Blueford researched the life of Samuel Davies and wrote the historical novel, "Living on the Borders of Eternity," published in 2004. The Historic Polegreen Church Foundation has preserved an additional 107 acres and added a visitors' center and a Timeline of Religious Freedom walk.

Bluford gathered up acorns from the historic "Lee Tree" near Gaines Mill after the massive 400-year-old white oak was felled by a storm. He arraged to have sapplings grown from them. Their sale funds the acquisition of additional historic sites through the Douglas Southall Freeman Branch of the Association for the Preservation of Virginia Antiquities.

Bluford was given the Virginia's First Freedom Center Distinguished Service Award in 2004, honored by the Virginia General Assembly in 2004, and in 2008 received the Carrington Williams Battlefield Preservationist of the Year Award from the Civil War Preservation Trust.

And, just last year, 65 years after he flew missions over Europe in WWII, the 91-year-old Presbyterian minister was invited to go aloft in a restored B-24 bomber and when handed the controls, he flew it quite capably.

"It was quite a thrill for me. I've very grateful," he said afterward.

From press release by Virginia Press Association


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Glen Echo to be Renovated

Glen Echo - Saved!

The Henrico County Board of Supervisors heard concerns from historic preservation groups and the School Board and decided to renovate the 72-year-old Glen Echo School building on Nine Mile Road in eastern Henrico.

The 1938 Glen Echo School building was one of Franklin Roosevelt's New Deal projects and was one of two schools funded by the Public Works Administration (PWA) built in Henrico County.

The Building, whose architecture reflects a Colonial Williamsburg influence, was originally slated for demolition this spring, and it was to be replaced with a new structure to house the health department clinics currently in Glen Echo. Now, the supervisors have ordered the construction of a new building to house those clinics.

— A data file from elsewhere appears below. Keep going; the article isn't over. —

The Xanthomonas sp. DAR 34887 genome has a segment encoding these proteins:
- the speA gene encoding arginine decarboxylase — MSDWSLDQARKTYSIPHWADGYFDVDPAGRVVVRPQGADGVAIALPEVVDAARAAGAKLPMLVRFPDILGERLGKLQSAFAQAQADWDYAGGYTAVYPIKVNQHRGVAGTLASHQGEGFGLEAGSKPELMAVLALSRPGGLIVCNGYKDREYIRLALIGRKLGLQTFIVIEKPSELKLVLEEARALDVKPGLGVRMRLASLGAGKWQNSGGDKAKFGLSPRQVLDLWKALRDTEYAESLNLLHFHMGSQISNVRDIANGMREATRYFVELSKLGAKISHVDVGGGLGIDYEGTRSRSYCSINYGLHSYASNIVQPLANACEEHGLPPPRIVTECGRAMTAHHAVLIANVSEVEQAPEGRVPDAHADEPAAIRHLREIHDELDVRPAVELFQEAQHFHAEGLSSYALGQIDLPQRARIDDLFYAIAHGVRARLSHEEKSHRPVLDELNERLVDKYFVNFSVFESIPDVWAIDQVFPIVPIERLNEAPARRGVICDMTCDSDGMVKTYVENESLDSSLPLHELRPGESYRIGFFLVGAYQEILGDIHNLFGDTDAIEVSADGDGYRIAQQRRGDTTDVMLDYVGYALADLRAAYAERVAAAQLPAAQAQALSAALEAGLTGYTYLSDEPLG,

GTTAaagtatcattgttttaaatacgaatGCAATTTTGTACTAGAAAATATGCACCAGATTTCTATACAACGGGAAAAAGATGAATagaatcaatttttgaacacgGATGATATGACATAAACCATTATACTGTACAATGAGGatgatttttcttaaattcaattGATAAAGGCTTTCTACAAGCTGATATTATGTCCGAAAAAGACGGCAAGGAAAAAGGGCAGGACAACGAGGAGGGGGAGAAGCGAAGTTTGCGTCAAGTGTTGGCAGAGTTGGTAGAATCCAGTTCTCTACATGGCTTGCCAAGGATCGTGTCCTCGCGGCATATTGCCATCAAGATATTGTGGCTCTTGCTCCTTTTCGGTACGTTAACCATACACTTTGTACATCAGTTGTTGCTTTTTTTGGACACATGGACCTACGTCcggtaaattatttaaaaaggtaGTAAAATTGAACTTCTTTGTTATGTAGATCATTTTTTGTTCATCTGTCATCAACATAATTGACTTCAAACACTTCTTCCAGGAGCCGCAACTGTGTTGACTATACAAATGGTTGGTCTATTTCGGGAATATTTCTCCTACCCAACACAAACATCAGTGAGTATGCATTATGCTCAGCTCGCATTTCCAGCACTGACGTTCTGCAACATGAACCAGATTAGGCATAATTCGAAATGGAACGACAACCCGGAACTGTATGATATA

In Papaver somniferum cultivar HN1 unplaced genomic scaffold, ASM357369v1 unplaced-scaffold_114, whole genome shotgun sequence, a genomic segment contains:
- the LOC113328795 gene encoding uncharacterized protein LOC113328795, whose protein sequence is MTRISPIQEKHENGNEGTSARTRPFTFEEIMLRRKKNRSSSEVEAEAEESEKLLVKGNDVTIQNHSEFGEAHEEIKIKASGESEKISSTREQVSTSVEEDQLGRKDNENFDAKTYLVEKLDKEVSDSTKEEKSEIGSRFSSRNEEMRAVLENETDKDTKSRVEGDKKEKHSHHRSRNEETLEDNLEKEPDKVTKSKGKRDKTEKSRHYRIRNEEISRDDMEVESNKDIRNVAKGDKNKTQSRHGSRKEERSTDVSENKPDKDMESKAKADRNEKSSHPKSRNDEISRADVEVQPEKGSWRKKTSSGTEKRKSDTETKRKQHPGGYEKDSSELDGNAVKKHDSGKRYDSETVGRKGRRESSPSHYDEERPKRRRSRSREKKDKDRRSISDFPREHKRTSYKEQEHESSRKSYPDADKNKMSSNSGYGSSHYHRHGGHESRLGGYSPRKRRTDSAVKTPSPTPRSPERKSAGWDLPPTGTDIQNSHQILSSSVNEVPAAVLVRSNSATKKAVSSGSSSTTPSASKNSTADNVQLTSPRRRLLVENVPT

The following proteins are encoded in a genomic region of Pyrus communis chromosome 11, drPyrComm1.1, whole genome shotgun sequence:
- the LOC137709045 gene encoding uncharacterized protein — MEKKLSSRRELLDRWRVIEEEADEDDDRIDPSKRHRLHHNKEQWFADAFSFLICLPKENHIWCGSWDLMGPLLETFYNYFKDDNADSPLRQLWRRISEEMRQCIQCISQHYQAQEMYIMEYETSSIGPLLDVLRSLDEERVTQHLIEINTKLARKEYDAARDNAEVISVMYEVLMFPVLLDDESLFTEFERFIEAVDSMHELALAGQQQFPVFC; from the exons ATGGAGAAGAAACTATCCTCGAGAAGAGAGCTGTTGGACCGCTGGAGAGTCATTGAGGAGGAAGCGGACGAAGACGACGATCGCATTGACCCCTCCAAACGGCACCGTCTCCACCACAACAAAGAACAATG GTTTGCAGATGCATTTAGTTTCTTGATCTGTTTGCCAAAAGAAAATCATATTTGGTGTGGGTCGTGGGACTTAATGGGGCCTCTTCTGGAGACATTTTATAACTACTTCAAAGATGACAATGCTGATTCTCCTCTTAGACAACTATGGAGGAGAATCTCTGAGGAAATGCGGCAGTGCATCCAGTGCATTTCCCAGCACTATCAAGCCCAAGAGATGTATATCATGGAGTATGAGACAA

The Henrico Historical Society, the Association for the Preservation of Henrico Antiquities, and the Henrico Preservation Advisory Commission raised concerns about the historical value of the building. The School Board reconsidered its earlier decision and asked that the county preserve the building.

The school was once home to supervisors' meetings and is the current meeting place for the School Board. It will be renovated at an estimated cost of $4.0333 million.

The project will provide the School Board with twenty-first century amenities in a historic headquarters - linking past and present in a fitting way to celebrate the county's 400th anniversary.

During the planning and construction phase, the School Board will hold its meetings at the district-owned New Bridge School, on Nine Milie Road.


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Congratulations to Henrico County Police Chief

Henrico County Police Chief Col. Henry W. Stanley Jr. retired after decades of area police work. Stanley served a 16-year tenure as police chief and 49 years overall as a police officer.


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In Memory...

Our condolences to the family and friends of:

Jean Franklin Flippo
HCHS charter member
Former board member
Permanent substitute at Varina High School

And